Identifying a port as a client port allows the router (or the network) to implement one or more security measures. Such measures include rate-limiting or max-bandwidth limitations, or anti-spoofing programs to frustrate malicious users and their viral programs. These solutions may not be appropriate for ports connected to servers or other routers, and in many cases will be counter-productive when so applied. So security measures cannot or should not simply be implemented for all ports. A manner of classifying each port as a client port or a non-client port is therefore needed.
One way, of course is simply manual classification. This, however, requires configuration by a user and assumes either that the configuration will not need to be changed or that the user will frequently manually review the port classifications and reconfigure as needed. In another case, ports associated with link aggregation or trunk operations can often be permanently classified as non-client ports. Naturally, however, this solution is limited to those ports so associated.
Accordingly, there has been and still is a need to address the aforementioned shortcomings and other shortcomings associated with the classification of ports on a router or similar network node. These needs and other needs are satisfied by the present invention.
To address the shortcomings of existing solutions, the present invention provides a manner of dynamically classifying a port on a network node, such as a router or similar device, which may be advantageously used to identify client ports. Once identified, security measures may be applied to reduce the risk of attack and enhance security.
In one aspect, the present invention is a method of classifying a port on a node in a data communication network, including determining whether the port is receiving packets from a single address, such as a MAC address and, if so, selecting packets of at least a first type from those incoming at the port, inspecting the selected packets, and determining from the inspection whether the single address corresponds to a client device. Initially determining whether the port is receiving packets form a single MAC address may be done by polling layer 2 hardware tables. The packet selection and inspection may be continued for a pre-selected training period, or may be terminated after a certain number of packets have been selected. The type of packets selected for inspection may vary according to the particular embodiment implemented, and may be limited to one or more of NetBIOS-DS (Datagram Service) packets, SMB (Server Message Block) packets, or DHCP (Dynamic Host Configuration Protocol) packets. The method is preferably repeated at predetermined intervals to ensure that the port classification remains valid. In addition, and especially when security measures have been applied to a port classified as a client port, monitoring (or additional monitoring) of incoming packets may be undertaken so that the security measures may be removed if the packets arriving at the port are from more than one source address. In some embodiments, the monitoring may be done by copying all traffic from a source IP (Internet Protocol) address not associated with the single address originally identified. In one embodiment, a TCAM (Ternary Content Addressable Memory) in the node may copy the packets from a different source IP address (for example, to a packet inspector or classification manager, or to a buffer for their use). In this embodiment, the TCAM may also be used for selecting packets for inspection prior to port classification.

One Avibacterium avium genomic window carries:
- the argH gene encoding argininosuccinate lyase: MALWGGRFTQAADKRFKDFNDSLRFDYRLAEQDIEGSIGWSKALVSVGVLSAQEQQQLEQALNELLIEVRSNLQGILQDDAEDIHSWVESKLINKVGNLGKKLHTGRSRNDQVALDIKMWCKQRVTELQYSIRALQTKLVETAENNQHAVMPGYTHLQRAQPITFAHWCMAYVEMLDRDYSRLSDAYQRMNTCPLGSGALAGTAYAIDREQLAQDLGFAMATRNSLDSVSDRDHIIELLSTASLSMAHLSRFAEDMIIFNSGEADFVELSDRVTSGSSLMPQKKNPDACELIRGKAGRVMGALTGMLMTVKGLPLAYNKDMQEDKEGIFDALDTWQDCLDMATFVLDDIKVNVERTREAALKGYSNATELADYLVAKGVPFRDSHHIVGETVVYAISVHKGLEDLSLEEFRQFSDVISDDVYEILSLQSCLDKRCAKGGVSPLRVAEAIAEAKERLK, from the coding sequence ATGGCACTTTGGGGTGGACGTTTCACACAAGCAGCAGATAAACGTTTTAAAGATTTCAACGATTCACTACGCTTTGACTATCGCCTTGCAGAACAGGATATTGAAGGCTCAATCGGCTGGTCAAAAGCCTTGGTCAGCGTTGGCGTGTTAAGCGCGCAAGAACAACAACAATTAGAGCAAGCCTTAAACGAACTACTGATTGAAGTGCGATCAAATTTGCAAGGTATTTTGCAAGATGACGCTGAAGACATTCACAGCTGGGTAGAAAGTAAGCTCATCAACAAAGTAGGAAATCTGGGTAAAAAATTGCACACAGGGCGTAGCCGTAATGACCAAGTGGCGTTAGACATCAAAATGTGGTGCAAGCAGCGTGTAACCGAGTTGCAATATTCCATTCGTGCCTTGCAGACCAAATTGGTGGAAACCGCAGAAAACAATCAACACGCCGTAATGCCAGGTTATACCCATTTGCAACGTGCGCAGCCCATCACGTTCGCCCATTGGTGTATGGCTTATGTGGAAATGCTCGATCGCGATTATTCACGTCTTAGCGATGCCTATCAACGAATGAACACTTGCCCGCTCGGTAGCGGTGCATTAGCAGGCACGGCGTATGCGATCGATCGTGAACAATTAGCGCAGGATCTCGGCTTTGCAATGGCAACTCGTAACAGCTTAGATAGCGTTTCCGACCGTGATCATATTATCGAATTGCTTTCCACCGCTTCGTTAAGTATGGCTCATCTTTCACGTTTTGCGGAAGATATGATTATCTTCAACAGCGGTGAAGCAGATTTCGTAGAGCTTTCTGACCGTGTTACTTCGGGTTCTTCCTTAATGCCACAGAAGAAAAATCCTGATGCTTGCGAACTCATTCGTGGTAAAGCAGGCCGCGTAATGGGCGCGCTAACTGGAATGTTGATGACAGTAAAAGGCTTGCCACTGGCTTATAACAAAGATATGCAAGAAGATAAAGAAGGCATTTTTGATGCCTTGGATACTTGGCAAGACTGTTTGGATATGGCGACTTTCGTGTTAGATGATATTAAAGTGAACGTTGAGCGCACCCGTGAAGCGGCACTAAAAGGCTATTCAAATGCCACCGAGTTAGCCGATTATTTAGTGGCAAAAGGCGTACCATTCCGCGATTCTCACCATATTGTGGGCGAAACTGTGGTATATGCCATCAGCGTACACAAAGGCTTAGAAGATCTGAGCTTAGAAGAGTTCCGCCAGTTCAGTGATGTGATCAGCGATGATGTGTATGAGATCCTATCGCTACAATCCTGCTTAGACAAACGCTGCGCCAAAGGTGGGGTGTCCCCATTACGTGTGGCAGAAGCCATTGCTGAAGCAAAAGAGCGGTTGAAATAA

In another aspect, the present invention is a method of selectively providing enhanced security in a data communication network, including determining whether a port on a network node, for example a router, is receiving packets from a single address, such a MAC address as determined by polling layer 2 hardware tables, and, if so, selecting incoming packets of at least a first type, inspecting the selected packets, determining from the inspection whether the port is a client port, and applying at least one security measure to incoming traffic on the port. The at least one security measure may be a plurality of security measures to be selectively applied based on the results of the inspection. The classification history of a port may also be taken into account when determining which security measures to apply. When security measures have been applied to a port, monitoring of incoming packets may be undertaken so that the security measures may be removed if the packets arriving at the port are from more than one source address. In some embodiments, adjustments to the security measures applied to a given port may be made. The classification may be performed entirely by the network node, or in some cases may be performed in whole or in part by another network entity. In some embodiments, a client-port classification confidence factor may be determined, the client-port classification confidence factor being a function, for example, of the type of packets inspected, the length of the training period, the interval between classifications, and so forth. The client-port classification confidence factor may be used, for example, be used as a factor in determining whether security measures should be applied.